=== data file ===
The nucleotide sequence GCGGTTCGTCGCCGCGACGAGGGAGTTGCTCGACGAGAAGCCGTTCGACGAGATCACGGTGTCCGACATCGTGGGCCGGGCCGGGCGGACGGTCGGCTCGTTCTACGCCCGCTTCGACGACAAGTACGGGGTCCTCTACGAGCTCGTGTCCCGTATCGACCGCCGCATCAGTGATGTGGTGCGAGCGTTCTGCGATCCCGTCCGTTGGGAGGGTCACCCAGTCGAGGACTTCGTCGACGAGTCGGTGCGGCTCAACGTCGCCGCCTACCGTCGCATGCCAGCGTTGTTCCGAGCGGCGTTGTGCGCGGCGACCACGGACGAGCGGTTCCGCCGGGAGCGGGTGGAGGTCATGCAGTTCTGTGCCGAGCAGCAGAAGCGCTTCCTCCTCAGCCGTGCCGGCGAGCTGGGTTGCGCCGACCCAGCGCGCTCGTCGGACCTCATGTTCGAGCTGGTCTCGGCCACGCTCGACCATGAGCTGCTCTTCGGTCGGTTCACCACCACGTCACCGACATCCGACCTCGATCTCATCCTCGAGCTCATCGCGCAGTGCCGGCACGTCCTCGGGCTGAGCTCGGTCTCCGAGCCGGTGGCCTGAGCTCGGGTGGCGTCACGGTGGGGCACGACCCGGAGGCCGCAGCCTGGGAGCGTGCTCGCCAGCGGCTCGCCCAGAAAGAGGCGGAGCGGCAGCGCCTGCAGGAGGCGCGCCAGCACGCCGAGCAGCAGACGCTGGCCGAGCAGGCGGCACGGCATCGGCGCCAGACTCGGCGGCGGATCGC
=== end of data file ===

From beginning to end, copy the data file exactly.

The nucleotide sequence GCGGTTCGTCGCCGCGACGAGGGAGTTGCTCGACGAGAAGCCGTTCGACGAGATCACGGTGTCCGACATCGTGGGCCGGGCCGGGCGGACGGTCGGCTCGTTCTACGCCCGCTTCGACGACAAGTACGGGGTCCTCTACGAGCTCGTGTCCCGTATCGACCGCCGCATCAGTGATGTGGTGCGAGCGTTCTGCGATCCCGTCCGTTGGGAGGGTCACCCAGTCGAGGACTTCGTCGACGAGTCGGTGCGGCTCAACGTCGCCGCCTACCGTCGCATGCCAGCGTTGTTCCGAGCGGCGTTGTGCGCGGCGACCACGGACGAGCGGTTCCGCCGGGAGCGGGTGGAGGTCATGCAGTTCTGTGCCGAGCAGCAGAAGCGCTTCCTCCTCAGCCGTGCCGGCGAGCTGGGTTGCGCCGACCCAGCGCGCTCGTCGGACCTCATGTTCGAGCTGGTCTCGGCCACGCTCGACCATGAGCTGCTCTTCGGTCGGTTCACCACCACGTCACCGACATCCGACCTCGATCTCATCCTCGAGCTCATCGCGCAGTGCCGGCACGTCCTCGGGCTGAGCTCGGTCTCCGAGCCGGTGGCCTGAGCTCGGGTGGCGTCACGGTGGGGCACGACCCGGAGGCCGCAGCCTGGGAGCGTGCTCGCCAGCGGCTCGCCCAGAAAGAGGCGGAGCGGCAGCGCCTGCAGGAGGCGCGCCAGCACGCCGAGCAGCAGACGCTGGCCGAGCAGGCGGCACGGCATCGGCGCCAGACTCGGCGGCGGATCGC